While we are in the season of bloom for AI chatbots, AI search engines, and other AI-assisted tools, another part of the digital future is being decided. You may have heard of the Wayback Machine, an online repository that catalogs the internet’s history in snapshots from around the web on that particular date and time. The Wayback Machine was established and is run by the Internet Archive, a nonprofit digital library, which is currently the subject of contention.
The essence of the controversy is this: the Internet Archive catalogs digital copies of physical books (and other printed documents) and lends them out on the basis of the ‘controlled digital lending’ model (CDL). Under this model, the right to lend out the copy of the book applies to the digitized version of the book in the library’s possession, and lending is restricted to this one copy to one person at a time. However, while many libraries in the United States use this lending mechanism, it’s been criticized as being unfair to authors because it deprives them of royalties.
Despite those objections, the Internet Archive had operated on this basis until March 2020 when, in the wake of the Covid-19 pandemic, which saw physical closures of schools, libraries, and similar resources, the Archive suspended its one copy/one borrower restriction, and allowed a number of people access a book or document at any time, under the provisions of the National Emergency Library program.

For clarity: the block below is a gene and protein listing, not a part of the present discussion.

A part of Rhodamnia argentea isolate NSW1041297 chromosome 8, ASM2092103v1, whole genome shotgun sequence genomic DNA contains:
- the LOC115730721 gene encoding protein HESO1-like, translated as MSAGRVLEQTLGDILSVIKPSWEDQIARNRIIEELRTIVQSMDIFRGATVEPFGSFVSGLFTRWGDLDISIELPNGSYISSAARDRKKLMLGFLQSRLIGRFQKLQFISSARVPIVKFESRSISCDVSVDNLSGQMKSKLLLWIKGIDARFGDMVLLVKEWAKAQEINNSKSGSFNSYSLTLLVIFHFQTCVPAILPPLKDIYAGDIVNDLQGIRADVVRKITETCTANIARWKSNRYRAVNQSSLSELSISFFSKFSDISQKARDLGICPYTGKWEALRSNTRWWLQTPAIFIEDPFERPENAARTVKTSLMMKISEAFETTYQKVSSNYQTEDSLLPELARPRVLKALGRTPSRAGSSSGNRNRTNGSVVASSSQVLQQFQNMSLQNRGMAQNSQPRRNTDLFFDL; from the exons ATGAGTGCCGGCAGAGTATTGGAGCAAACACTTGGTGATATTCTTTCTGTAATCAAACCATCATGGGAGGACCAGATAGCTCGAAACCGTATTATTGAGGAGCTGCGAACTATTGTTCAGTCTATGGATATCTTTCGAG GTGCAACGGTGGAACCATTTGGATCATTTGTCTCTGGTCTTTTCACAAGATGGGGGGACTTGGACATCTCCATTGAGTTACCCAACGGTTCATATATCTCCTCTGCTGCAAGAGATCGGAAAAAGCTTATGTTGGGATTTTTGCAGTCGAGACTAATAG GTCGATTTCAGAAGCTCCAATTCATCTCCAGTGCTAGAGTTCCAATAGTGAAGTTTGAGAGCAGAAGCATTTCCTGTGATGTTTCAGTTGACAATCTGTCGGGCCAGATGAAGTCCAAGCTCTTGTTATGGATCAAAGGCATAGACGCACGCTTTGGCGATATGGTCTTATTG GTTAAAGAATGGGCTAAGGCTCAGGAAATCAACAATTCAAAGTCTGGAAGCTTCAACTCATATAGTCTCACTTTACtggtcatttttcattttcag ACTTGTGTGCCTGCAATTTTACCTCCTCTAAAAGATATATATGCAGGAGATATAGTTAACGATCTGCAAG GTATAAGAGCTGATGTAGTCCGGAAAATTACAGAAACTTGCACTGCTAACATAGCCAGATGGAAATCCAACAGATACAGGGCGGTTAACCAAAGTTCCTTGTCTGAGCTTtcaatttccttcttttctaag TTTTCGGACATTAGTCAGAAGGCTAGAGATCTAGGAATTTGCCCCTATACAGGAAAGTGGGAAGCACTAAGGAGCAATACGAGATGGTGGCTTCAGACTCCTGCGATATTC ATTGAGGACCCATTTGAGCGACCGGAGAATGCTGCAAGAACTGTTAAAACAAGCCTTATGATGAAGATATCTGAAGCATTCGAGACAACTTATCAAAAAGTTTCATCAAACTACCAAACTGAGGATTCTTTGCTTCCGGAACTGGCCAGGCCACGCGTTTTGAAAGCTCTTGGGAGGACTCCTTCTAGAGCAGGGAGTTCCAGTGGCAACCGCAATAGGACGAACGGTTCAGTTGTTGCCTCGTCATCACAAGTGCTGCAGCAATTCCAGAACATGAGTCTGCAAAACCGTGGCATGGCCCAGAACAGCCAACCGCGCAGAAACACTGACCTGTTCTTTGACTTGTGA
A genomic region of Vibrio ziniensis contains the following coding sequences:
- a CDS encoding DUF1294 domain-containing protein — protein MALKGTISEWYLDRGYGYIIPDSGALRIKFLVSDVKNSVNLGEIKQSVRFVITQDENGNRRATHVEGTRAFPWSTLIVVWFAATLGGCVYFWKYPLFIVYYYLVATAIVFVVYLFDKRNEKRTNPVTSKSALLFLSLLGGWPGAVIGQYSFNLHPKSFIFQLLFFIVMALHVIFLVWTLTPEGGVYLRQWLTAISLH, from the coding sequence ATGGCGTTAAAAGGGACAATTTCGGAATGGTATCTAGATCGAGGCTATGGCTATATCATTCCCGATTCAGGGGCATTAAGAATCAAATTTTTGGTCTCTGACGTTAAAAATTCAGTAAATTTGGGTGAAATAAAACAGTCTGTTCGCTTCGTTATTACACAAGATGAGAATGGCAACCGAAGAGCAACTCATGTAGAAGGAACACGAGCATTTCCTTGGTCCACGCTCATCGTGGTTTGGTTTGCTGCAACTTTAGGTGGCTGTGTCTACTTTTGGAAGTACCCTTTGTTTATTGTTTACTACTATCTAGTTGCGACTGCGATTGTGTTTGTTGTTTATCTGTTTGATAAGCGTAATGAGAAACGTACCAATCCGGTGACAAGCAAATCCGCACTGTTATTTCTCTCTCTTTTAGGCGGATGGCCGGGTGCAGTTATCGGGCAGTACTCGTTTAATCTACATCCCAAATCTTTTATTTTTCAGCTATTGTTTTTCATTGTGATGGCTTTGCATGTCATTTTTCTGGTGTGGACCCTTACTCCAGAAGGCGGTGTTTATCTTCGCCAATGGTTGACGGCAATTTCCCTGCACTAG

An expensive decision
Four publishing houses – Hachette Book Group Inc, HarperCollins Publishers LLC, John Wiley & Sons Inc and Penguin Random House LLC – sued the Internet Archive, claiming that its practices – and in particular multiple borrower model introduced during the pandemic – constitute mass copyright infringement that harms ebook sales and impacts authors’ earnings.
On March 24, a federal judge sided with the publishers, and ruled that the Internet Archive had breached copyright. In his ruling, the judge essentially stated that the public’s right to knowledge and access does not override the right of publishers and authors to control their material and protect their earnings. This means the Archive will no longer have the right to scan and lend out digital copies of books published by the mentioned publishing houses (and potentially others).